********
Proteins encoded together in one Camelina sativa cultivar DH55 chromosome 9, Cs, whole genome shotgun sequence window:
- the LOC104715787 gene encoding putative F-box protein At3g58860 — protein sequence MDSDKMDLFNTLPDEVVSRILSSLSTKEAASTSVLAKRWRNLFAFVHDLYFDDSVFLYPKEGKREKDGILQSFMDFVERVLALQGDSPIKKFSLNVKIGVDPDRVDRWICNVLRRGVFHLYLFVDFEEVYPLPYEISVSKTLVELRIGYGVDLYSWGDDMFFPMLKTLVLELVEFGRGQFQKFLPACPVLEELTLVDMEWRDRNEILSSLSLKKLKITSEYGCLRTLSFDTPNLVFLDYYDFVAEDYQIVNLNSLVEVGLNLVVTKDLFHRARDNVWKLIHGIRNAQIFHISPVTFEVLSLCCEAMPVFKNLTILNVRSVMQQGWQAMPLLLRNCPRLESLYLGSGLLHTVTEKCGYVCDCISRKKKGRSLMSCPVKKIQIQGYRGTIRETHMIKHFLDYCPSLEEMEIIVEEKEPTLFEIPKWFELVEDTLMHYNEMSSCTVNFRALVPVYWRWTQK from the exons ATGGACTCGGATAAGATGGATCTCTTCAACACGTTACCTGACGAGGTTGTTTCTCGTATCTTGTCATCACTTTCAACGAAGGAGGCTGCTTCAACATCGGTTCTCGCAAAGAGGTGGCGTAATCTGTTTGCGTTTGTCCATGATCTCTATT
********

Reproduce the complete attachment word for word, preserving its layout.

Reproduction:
Proteins encoded together in one Camelina sativa cultivar DH55 chromosome 9, Cs, whole genome shotgun sequence window:
- the LOC104715787 gene encoding putative F-box protein At3g58860 — protein sequence MDSDKMDLFNTLPDEVVSRILSSLSTKEAASTSVLAKRWRNLFAFVHDLYFDDSVFLYPKEGKREKDGILQSFMDFVERVLALQGDSPIKKFSLNVKIGVDPDRVDRWICNVLRRGVFHLYLFVDFEEVYPLPYEISVSKTLVELRIGYGVDLYSWGDDMFFPMLKTLVLELVEFGRGQFQKFLPACPVLEELTLVDMEWRDRNEILSSLSLKKLKITSEYGCLRTLSFDTPNLVFLDYYDFVAEDYQIVNLNSLVEVGLNLVVTKDLFHRARDNVWKLIHGIRNAQIFHISPVTFEVLSLCCEAMPVFKNLTILNVRSVMQQGWQAMPLLLRNCPRLESLYLGSGLLHTVTEKCGYVCDCISRKKKGRSLMSCPVKKIQIQGYRGTIRETHMIKHFLDYCPSLEEMEIIVEEKEPTLFEIPKWFELVEDTLMHYNEMSSCTVNFRALVPVYWRWTQK from the exons ATGGACTCGGATAAGATGGATCTCTTCAACACGTTACCTGACGAGGTTGTTTCTCGTATCTTGTCATCACTTTCAACGAAGGAGGCTGCTTCAACATCGGTTCTCGCAAAGAGGTGGCGTAATCTGTTTGCGTTTGTCCATGATCTCTATT